Sleek BlackBerry 8800 lacks some features

We liked the BlackBerry 8800 a lot, but you may not be as enthusiastic

The BlackBerry 8800 smart phone is a departure from previous BlackBerries. It is both more mainstream and more refined. But it also suffers from some missing features that diminish the attractiveness of this otherwise elegant device.

After its successful foray into the consumer market with the BlackBerry Pearl, Research In Motion (RIM) set out to give the 8800 a bit more swagger than previous business-oriented BlackBerries. As is typically the case with RIM, everything it did on the 8800, it did very well. But many users will miss some of the features that RIM chose not to support, most notably 3G and Wi-Fi.

Bottom line: We liked the BlackBerry 8800 a lot. Depending on your needs, however, you may not be as enthusiastic.

New look and feel

The first thing you're likely to notice about the BlackBerry 8800 is that it looks and feels less like older BlackBerry models and more like the current crop of best-selling smart phones, such as the Motorola Q and Samsung BlackJack. It's still a hair bigger than those competitors (although smaller than Palm Treos), but gone are the rounded edges, larger size and thickness of the older BlackBerries.

Longtime BlackBerry users will also immediately notice the omission of the thumbwheel on the right side of the device, a feature that has long been used and was much beloved by somel. Instead of the thumbwheel, there is now a tiny trackball-like navigation device on the front, just below the display.

We found the new trackball quite easy to use. The initial instinct is to push down hard on the button, then push it to steer to the on-screen item you want. But the trackball actually responds better to a lighter touch, and we became quite accustomed to it after only a few minutes.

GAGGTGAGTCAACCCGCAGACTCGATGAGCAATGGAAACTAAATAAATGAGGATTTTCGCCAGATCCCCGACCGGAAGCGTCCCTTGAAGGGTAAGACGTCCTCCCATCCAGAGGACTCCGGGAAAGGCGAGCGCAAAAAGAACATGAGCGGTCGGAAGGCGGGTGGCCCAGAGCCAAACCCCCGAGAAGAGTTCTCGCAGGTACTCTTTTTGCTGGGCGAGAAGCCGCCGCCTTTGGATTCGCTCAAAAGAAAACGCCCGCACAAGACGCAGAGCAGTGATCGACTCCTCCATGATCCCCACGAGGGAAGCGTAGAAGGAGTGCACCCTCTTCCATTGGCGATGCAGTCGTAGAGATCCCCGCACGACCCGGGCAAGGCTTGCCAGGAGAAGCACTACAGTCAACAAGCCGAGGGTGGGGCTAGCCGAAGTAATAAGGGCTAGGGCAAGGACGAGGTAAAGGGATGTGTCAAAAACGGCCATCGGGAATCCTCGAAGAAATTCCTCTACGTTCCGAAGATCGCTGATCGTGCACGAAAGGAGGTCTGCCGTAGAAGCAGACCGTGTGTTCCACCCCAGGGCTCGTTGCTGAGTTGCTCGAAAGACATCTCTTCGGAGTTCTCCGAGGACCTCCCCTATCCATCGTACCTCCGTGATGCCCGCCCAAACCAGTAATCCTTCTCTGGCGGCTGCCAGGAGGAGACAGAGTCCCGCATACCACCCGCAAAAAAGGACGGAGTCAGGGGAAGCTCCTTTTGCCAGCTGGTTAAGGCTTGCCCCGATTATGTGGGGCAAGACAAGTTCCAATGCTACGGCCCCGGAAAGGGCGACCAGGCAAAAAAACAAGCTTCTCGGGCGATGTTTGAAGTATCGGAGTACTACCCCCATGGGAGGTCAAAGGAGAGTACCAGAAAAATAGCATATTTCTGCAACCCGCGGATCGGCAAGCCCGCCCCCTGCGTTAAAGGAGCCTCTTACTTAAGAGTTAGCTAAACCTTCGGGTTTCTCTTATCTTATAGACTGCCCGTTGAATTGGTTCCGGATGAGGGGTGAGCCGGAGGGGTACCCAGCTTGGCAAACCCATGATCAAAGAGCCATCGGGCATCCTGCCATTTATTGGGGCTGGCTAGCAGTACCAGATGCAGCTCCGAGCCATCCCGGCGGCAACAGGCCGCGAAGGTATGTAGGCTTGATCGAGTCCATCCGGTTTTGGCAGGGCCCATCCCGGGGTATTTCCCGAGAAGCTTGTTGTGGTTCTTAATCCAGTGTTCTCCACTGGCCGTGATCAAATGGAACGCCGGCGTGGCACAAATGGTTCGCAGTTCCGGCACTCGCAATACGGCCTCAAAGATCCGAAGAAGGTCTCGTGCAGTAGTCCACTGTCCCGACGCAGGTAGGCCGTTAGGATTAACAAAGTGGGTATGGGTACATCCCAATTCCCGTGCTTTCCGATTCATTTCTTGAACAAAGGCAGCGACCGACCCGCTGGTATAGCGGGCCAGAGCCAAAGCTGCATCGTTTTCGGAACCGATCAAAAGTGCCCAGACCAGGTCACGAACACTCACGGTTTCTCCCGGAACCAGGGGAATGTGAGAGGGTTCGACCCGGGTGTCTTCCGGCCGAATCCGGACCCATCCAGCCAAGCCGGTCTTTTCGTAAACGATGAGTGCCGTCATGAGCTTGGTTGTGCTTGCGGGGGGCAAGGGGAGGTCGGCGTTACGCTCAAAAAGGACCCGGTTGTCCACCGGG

Another significant refinement is the full QWERTY keyboard on the 8800. Given the fact that RIM had less space to work with in this more svelte device, it did an excellent job making this keyboard usable. Unavoidably, the keys are closer together than on older BlackBerrys. However, the top of the keys are beveled so that it's easy to feel each key. As a result, we found typing with the 8800's keyboard to be at least as easy as typing with the old keyboard and more satisfying than typing with the rounded oval keys on our Motorola Q.

While the 2.5-in., 320- by 240-pixel, 65,000-color display has roughly the same specifications as some previous BlackBerries, the clarity and brightness of the display on the review unit were truly impressive. Add the familiar and elegant BlackBerry user interface, the new keyboard and trackball, and the overall usability of the BlackBerry 8800 is quite high and arguably improved over previous models.

Of course, for everything new, there are plenty of old things in the BlackBerry 8800, and that's a good thing. All the expected e-mail capabilities are part of this device, including support for BlackBerry Enterprise Server, Microsoft Exchange and Lotus Notes as well as POP3 accounts. You can set up e-mail either through a wizard on the device or via a Web site.

As a phone, the 8800 is full-featured, with support for voice commands, call forwarding and a speakerphone. Sound during calls was adequately loud and voice quality was well above average. In addition, the 8800 has all the expected personal information management and desktop synchronization capabilities, although it still only has the ability to view attachments and not to edit them.

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David Haskin

Computerworld
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